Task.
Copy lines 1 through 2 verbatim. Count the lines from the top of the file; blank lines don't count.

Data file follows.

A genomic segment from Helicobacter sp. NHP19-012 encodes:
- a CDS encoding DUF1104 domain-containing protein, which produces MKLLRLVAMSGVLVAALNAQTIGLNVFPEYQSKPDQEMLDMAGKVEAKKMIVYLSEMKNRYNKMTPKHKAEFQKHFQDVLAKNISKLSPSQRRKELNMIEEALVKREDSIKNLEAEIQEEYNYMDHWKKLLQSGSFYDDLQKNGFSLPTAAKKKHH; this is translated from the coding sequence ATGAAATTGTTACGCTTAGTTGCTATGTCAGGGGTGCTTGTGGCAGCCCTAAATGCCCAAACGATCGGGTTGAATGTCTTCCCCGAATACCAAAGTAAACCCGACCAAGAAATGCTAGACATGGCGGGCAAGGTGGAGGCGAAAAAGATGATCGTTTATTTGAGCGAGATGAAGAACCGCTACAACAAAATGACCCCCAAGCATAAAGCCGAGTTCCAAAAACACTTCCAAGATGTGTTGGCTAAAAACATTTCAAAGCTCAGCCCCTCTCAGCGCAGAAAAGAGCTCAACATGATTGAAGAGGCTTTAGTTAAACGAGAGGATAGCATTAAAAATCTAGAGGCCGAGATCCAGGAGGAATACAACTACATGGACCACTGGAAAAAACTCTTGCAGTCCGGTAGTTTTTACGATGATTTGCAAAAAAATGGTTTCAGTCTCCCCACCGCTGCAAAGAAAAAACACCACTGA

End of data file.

A genomic segment from Helicobacter sp. NHP19-012 encodes:
- a CDS encoding DUF1104 domain-containing protein, which produces MKLLRLVAMSGVLVAALNAQTIGLNVFPEYQSKPDQEMLDMAGKVEAKKMIVYLSEMKNRYNKMTPKHKAEFQKHFQDVLAKNISKLSPSQRRKELNMIEEALVKREDSIKNLEAEIQEEYNYMDHWKKLLQSGSFYDDLQKNGFSLPTAAKKKHH; this is translated from the coding sequence ATGAAATTGTTACGCTTAGTTGCTATGTCAGGGGTGCTTGTGGCAGCCCTAAATGCCCAAACGATCGGGTTGAATGTCTTCCCCGAATACCAAAGTAAACCCGACCAAGAAATGCTAGACATGGCGGGCAAGGTGGAGGCGAAAAAGATGATCGTTTATTTGAGCGAGATGAAGAACCGCTACAACAAAATGACCCCCAAGCATAAAGCCGAGTTCCAAAAACACTTCCAAGATGTGTTGGCTAAAAACATTTCAAAGCTCAGCCCCTCTCAGCGCAGAAAAGAGCTCAACATGATTGAAGAGGCTTTAGTTAAACGAGAGGATAGCATTAAAAATCTAGAGGCCGAGATCCAGGAGGAATACAACTACATGGACCACTGGAAAAAACTCTTGCAGTCCGGTAGTTTTTACGATGATTTGCAAAAAAATGGTTTCAGTCTCCCCACCGCTGCAAAGAAAAAACACCACTGA